info @ mariosantamaria.net
For many years I had a sleep disorder, going to bed after dawn and spending the middle of the day sleeping. Even as a child, I remember that from time to time I would go to school without sleeping, preferring to stay awake all night alone in my room. Over the years, this has led to a lot of professional problems, and I have had to look for excuses to justify my unavailability.
So, as an experiment, I decided to use autoreply to manage my emails, my anxiety about responding, and my guilt about not responding or responding too late. The business logic of these technologies has merged our lives and our professions, but for artists the practice of art has always been inseparable from the life of the artist. Why not play with that? I had already done other experiments that conflicted with machine temporalities. I had programmed my website hosting service to be available only 23 hours a day, without specifying at what hour or during what minutes the website would block all the IPs trying to communicate with the server. I like the idea of a temporality that includes failure and setback. In opposition to the idea of 24/7, I set out to create a 23/7 time that is just as rational but that contains its own contradiction.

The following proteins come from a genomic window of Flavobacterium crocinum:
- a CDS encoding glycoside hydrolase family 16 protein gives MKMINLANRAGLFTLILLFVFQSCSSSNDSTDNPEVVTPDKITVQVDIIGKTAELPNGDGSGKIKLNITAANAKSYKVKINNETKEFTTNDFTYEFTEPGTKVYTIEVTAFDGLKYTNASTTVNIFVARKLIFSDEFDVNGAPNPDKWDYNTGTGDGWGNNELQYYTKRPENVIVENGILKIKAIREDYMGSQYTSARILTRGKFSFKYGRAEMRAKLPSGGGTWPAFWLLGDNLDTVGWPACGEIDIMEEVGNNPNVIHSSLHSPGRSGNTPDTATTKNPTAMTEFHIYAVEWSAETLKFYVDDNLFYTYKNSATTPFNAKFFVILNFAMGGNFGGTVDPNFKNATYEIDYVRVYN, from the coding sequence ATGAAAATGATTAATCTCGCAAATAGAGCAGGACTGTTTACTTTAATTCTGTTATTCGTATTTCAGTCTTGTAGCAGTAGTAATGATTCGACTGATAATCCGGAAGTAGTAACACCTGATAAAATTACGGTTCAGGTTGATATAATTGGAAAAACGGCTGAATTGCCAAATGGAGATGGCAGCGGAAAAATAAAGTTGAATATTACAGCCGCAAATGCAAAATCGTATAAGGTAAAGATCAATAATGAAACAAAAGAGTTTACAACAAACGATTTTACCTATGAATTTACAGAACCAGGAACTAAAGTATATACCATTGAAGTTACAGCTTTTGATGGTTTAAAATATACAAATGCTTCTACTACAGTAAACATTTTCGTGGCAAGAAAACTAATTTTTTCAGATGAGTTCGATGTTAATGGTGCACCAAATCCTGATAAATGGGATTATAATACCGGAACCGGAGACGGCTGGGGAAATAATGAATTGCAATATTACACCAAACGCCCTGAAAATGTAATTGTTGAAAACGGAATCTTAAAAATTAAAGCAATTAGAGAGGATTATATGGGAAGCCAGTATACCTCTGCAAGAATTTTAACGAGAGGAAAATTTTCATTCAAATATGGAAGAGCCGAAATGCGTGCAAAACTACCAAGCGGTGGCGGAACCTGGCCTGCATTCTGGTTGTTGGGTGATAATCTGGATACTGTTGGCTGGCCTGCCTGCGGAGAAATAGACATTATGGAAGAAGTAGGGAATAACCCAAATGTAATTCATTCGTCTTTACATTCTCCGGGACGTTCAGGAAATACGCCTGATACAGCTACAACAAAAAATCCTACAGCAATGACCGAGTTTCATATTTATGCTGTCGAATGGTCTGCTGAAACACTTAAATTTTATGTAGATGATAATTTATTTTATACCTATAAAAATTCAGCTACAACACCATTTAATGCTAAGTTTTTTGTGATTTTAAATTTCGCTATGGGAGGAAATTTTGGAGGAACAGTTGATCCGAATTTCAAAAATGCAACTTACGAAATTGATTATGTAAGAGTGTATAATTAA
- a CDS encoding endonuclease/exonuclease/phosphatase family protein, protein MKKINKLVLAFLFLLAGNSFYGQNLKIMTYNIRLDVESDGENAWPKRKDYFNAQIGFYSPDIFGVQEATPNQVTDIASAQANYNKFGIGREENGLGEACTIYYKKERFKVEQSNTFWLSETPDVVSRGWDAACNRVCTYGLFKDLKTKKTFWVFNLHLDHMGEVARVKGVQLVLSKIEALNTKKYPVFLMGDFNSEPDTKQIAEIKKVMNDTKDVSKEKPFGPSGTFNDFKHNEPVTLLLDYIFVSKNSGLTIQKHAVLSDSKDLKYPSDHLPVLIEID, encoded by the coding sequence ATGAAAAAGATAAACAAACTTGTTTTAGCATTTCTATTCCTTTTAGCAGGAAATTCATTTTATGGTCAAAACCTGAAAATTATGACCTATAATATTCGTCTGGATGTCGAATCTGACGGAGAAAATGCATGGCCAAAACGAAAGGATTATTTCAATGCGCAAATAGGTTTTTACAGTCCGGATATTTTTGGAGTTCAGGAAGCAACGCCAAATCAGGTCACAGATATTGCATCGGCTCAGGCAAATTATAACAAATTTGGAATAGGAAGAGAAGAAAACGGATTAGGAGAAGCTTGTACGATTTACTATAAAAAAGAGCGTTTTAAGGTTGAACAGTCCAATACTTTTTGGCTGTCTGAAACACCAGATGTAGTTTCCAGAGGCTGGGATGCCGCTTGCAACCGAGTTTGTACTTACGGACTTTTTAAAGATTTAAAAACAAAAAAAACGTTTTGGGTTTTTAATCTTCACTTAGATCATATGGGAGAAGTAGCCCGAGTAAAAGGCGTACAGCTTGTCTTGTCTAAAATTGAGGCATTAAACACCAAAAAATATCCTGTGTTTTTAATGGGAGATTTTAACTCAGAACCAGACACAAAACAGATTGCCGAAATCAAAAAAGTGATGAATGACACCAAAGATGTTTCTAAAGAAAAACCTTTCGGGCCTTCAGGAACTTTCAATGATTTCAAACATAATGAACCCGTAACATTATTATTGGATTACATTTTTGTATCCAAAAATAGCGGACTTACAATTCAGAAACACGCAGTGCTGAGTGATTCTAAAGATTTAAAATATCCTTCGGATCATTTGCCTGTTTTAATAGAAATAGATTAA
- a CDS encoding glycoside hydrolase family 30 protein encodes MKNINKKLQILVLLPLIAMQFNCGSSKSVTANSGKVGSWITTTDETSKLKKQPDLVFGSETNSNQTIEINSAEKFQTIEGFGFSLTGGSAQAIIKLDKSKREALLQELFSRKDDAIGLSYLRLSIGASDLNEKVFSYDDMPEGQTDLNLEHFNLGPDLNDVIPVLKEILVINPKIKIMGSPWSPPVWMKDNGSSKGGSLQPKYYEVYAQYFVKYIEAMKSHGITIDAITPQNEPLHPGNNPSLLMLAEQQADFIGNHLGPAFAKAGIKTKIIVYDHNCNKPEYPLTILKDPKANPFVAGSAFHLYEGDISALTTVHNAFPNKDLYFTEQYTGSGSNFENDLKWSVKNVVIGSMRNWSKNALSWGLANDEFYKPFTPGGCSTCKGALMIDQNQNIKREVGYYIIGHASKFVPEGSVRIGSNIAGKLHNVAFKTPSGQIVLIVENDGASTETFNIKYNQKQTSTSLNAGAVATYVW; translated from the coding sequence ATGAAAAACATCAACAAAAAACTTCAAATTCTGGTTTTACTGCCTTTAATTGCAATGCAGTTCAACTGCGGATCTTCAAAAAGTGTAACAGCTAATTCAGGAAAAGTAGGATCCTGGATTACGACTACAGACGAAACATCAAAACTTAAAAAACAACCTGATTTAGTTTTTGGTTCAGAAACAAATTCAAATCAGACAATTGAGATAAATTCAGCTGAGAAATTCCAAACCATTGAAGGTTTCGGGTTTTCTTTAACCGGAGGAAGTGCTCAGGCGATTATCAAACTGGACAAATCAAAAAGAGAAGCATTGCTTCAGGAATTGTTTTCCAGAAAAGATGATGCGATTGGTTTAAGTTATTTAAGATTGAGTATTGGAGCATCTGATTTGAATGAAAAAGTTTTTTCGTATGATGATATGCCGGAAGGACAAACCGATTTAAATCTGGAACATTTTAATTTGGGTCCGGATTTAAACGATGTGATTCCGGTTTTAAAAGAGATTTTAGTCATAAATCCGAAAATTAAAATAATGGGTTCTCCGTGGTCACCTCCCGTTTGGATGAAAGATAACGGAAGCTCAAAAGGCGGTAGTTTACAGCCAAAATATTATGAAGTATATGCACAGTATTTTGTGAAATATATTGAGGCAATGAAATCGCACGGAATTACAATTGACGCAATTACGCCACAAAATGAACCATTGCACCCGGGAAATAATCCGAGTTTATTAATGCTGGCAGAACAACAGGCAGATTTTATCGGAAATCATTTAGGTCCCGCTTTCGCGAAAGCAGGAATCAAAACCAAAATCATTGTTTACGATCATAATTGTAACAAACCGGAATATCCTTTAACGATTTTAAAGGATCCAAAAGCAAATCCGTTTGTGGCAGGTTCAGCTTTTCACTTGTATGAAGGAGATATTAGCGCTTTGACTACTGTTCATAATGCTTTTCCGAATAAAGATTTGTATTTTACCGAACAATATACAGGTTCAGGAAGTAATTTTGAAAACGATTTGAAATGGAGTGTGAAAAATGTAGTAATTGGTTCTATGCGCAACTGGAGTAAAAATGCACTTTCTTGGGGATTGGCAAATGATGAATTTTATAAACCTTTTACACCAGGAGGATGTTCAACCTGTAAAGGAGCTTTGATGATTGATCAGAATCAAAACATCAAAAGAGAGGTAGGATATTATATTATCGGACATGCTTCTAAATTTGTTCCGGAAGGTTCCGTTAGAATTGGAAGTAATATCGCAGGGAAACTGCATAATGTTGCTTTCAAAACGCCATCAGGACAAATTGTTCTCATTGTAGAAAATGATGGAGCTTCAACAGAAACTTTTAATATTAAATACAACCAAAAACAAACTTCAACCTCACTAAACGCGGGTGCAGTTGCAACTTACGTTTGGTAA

It’s not something I’m aware of. I don't receive a copy of the email. It’s just sent out automatically. Sometimes I think about it when I’m writing to people who aren’t part of the art world, and I speculate about their reactions. Many people, when they receive my “sleeping” email for the first time, write back thinking there was a mistake. Others write to me just to say that they laughed when they read it and that they would also like to be sleeping, but they can't, they have to work. When some people who haven't written to me in a long time receive the message, they tell me that they missed it, as if it were already a gesture of their personality that refers to a personal treatment, like a tic or those little phrases we use when we speak. I do understand my autoreply as an example to be followed, but as an absurd distortion of the temporality of communication, which makes other options possible. I have also felt bad because I have the privilege to say that I am sleeping, even though often I am not. But sooner or later I do have to respond. It’s something that many people simply don't dare to say or can't. I am not aware of how this affects me. I justify it as part of my artistic practice, and I am aware that some people don't like it.
In the last year the project has appeared in some exhibitions, and I have received many emails from people I don't know writing to me to wish me “good night” or “sweet dreams.” I had never thought about this shift in the project. I find it wonderful to receive emails of this kind. Sometimes I respond with a selfie from bed and a “thank you” to prove that I was indeed still in bed and that a stranger can send me an inspirational message without it having to be a work proposal.